After a wild year, it’s going to be a wild tax season.
The end of the year is quickly approaching, and this means it is time for domain investors to make last-minute maneuvers before their numbers are locked in for tax purposes.
Income taxes vary from jurisdiction to jurisdiction, so I mostly write about U.S. Federal taxes. There’s debate about how domain trading should be taxed, and it probably depends on what type of domain investor you are.
The U.S. government has been much clearer about how cryptocurrencies are taxed because of how much attention they are getting. If you bought 25 ether for a total of $50,000 and then spent those 25 ether on a bored ape when ether traded for twice as much, you just booked a tax gain of $50,000 when you bought the NFT. Ditto if you spent cryptocurrency on a domain. The IRS has been clear that spending cryptocurrency is a taxable event.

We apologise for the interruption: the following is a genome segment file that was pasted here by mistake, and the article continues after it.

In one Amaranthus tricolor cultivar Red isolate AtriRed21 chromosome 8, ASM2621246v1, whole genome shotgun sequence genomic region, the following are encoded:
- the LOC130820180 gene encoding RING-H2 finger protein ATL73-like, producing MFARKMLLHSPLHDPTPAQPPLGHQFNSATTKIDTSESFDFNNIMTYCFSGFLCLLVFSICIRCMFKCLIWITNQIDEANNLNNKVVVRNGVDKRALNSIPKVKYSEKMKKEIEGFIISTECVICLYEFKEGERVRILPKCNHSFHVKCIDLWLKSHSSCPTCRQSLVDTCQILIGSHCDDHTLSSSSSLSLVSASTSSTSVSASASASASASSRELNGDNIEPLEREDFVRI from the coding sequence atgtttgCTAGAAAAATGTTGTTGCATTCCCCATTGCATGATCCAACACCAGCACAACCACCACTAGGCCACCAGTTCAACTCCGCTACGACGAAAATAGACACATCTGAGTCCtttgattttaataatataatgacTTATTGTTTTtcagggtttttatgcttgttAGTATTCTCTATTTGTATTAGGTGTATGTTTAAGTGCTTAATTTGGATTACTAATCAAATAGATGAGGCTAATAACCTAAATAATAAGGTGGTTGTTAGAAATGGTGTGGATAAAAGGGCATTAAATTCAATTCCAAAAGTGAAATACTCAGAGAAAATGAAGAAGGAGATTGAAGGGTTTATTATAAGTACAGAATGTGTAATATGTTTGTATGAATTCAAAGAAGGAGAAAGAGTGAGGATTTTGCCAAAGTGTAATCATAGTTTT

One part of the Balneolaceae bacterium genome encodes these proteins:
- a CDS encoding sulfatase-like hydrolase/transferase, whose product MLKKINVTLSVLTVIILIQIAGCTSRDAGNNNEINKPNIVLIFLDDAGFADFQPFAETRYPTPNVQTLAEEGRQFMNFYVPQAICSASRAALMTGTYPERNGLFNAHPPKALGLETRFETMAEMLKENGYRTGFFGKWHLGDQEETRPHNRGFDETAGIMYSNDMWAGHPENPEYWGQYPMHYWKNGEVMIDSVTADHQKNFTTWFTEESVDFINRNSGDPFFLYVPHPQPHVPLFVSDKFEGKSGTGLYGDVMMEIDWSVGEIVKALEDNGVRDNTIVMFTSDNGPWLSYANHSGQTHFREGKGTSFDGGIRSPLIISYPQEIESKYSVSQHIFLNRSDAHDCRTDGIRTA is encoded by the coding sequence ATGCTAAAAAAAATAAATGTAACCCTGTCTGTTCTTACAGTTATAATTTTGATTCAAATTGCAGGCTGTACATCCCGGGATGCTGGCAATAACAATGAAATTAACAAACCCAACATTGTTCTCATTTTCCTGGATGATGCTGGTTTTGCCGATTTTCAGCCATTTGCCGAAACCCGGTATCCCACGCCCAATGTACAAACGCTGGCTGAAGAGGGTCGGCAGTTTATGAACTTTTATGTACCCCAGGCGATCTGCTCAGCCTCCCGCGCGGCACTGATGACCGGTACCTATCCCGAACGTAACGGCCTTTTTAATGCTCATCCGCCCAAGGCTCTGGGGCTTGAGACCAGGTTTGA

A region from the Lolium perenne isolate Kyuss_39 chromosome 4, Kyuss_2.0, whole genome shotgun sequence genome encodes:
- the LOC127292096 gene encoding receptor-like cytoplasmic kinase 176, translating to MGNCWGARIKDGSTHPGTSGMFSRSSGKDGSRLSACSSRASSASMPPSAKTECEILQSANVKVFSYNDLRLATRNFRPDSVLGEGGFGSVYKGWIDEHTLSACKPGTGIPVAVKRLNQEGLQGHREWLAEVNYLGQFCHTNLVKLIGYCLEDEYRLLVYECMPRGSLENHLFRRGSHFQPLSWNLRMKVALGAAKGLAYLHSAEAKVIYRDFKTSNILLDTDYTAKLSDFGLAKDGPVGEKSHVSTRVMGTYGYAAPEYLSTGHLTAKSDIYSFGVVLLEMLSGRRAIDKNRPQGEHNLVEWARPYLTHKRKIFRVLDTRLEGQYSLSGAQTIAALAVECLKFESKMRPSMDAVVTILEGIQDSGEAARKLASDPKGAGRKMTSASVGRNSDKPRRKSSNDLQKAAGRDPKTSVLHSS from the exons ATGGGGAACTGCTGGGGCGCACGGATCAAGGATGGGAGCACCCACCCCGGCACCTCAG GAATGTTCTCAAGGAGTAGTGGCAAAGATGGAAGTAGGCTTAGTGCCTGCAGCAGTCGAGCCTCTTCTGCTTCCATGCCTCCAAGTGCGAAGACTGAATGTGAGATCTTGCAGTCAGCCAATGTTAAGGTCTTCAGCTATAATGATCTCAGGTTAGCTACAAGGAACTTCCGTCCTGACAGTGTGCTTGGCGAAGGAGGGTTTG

It’s been a good year for many domain investors, both in domains and NFTs/crypto, which means their tax bill might be bigger than last year.
I recommend running a complete P&L this month to figure out where you stand, tidy up any expenses, and set aside money to pay your tax bill in April.
You might consider making end-of-year purchases if you’ve had a good year. Here are a dozen common domain investor expenses you might be able to deduct. Use a computer for domain investing? Maybe you should upgrade before the end of the year. You might also run through your portfolio and complete renewals by then.
If it hasn’t been a great year, it probably makes sense to postpone these expenses until next year.